Another method used to intercept the communications of Iranian users is through the distribution of pirated versions or localized versions of popular applications that are widely used in Iran.
For example, the messaging application Telegram, which remains unblocked in Iran and has 40 million registered users there, has turned into one of the main sources of news and discourse among Iranians. Unlike other social networks, Telegram also enjoys high popularity among hardline and even radical groups, such as the Basij voluntary militia, and ultraconservative clerics and politicians. Indeed, even those who have held the most vehement stance against other social networks not only have their own news channels on Telegram, but have opposed its blocking.
For example, Hasan Abbasi, a hardline ideologue who is close to intelligence agencies and has more than 21,000 members on his Telegram channel, appeared on a television program in November 2016, where he opposed the blocking of Telegram: “I am a member of Telegram. The legal issues, whether from a morality or a security stand point, remain. In our evaluation and overall assessment, the positive aspect has far outweighed the destructive security aspect…. The medium will come to our help and the [correct] ways of usage will be taught by the people.”
Cognizant of the popularity of such applications, state authorities have launched alternative (domestic) mobile social networks. The semi-official Fars News Agency,
for example, repeatedly introduced and promoted the capabilities of an alternative application named Farsi Telegram for a month in September 2016 on its Telegram channel. It is worth noting that Fars News Agency’s Telegram channel has, as of this writing, never advertised any other products or services and Fars News Agency never accepts advertisements for its Telegram channel or affiliate channels.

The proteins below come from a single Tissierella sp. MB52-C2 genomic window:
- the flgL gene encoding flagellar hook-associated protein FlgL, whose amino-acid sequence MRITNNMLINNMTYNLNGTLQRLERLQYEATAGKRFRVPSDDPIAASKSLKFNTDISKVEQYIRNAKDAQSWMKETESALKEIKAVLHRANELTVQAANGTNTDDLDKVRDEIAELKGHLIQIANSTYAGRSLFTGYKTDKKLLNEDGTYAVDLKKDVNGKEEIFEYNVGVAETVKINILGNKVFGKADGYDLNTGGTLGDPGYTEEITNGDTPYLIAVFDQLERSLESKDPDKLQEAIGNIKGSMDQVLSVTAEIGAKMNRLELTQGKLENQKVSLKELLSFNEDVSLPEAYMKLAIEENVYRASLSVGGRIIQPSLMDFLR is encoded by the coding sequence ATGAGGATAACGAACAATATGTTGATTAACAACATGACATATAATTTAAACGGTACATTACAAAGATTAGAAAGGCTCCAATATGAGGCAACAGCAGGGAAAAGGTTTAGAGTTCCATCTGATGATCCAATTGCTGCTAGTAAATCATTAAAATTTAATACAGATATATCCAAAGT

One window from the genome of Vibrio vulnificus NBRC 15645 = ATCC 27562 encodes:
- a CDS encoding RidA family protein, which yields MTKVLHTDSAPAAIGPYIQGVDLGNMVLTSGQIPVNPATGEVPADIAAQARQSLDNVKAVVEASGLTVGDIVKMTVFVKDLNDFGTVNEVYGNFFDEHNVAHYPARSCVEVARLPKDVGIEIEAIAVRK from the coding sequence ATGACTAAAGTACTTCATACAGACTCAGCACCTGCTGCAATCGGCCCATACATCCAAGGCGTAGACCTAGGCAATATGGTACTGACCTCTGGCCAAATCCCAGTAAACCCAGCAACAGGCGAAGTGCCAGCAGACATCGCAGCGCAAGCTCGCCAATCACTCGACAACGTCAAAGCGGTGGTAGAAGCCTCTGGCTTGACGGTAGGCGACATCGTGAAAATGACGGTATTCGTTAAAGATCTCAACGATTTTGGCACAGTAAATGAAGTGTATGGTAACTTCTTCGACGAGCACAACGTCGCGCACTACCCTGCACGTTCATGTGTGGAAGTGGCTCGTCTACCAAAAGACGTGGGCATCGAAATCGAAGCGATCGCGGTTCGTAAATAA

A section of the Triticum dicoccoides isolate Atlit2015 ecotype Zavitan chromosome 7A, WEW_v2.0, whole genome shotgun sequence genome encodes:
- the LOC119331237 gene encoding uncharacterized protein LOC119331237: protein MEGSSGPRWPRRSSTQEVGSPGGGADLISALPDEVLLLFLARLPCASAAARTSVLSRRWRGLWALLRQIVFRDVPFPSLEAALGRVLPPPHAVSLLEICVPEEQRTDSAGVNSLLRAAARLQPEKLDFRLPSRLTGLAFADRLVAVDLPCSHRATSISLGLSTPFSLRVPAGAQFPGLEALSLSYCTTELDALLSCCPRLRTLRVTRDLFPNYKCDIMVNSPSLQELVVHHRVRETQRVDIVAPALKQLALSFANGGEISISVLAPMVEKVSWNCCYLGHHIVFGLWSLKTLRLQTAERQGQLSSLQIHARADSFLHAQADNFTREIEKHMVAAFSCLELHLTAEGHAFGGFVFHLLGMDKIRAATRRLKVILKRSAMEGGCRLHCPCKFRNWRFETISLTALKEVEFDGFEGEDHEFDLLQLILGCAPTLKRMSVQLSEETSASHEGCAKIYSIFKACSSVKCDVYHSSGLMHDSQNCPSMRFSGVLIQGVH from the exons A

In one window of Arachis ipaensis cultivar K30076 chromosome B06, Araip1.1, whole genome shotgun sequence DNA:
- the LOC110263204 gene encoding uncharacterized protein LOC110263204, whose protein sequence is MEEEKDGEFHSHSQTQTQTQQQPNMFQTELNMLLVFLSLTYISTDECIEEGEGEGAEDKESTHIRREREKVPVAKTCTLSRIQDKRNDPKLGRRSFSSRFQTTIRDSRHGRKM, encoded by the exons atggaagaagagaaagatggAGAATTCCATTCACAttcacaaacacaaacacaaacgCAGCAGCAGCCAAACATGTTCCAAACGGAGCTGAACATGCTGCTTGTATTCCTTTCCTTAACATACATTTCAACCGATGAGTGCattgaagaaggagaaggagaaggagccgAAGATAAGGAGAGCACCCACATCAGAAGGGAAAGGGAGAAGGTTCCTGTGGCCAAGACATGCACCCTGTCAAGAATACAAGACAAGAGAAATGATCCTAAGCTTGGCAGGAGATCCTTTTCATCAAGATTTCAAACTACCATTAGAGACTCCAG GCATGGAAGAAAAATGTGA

CHRI research indicates that Farsi Telegram is in fact a doctored version of the Telegram app in which other capabilities such as phone calls, with the help of open source programs, have been added and made available to the public. (When Farsi Telegram was introduced in 2016, the original Telegram had no voice call capability
at that time.) Yet unlike the original Telegram, Farsi Telegram has no encryption and if users use this application, not only would the content of their communications be accessible to intelligence agents, their phone conversations could also be tapped. Telegram CEO Pavel Durov addressed the issue of the compromised security of these fake applications in a tweet on July 29, 2017, in which he responded to another Farsi version of Telegram, Mobogram, stating, “Mobogram is an outdated and potentially insecure fork of Telegram from Iran. I don’t advise to use it.”
As servers for social media networks or popular foreign instant messaging applications are located outside Iran and Iranian security, intelligence, and judicial organizations have no control over them, over the past two years, Iranian officials have frequently spoken about the necessity of creating and encouraging people to use localized messaging services as an alternative to applications such as Telegram.
For example, on May 28, 2016, referring to a speech delivered by Iran’s Supreme Leader Ali Khamenei, Seyed Abolhassan Firouzabadi, Secretariat of the Supreme National Security Council, said, “With the approval of this Council, localized online instant messaging networks which are competitive with foreign messaging apps will be launched within a year.”
As of yet such applications have been developed—but have attracted little user interest in Iran. Similarly, the authorities’ efforts to pressure foreign companies into placing their servers inside Iran have been roundly refused. The complete loss of user security either option would present has not been lost on the Iranian public, and international companies do not wish to lose their customer base.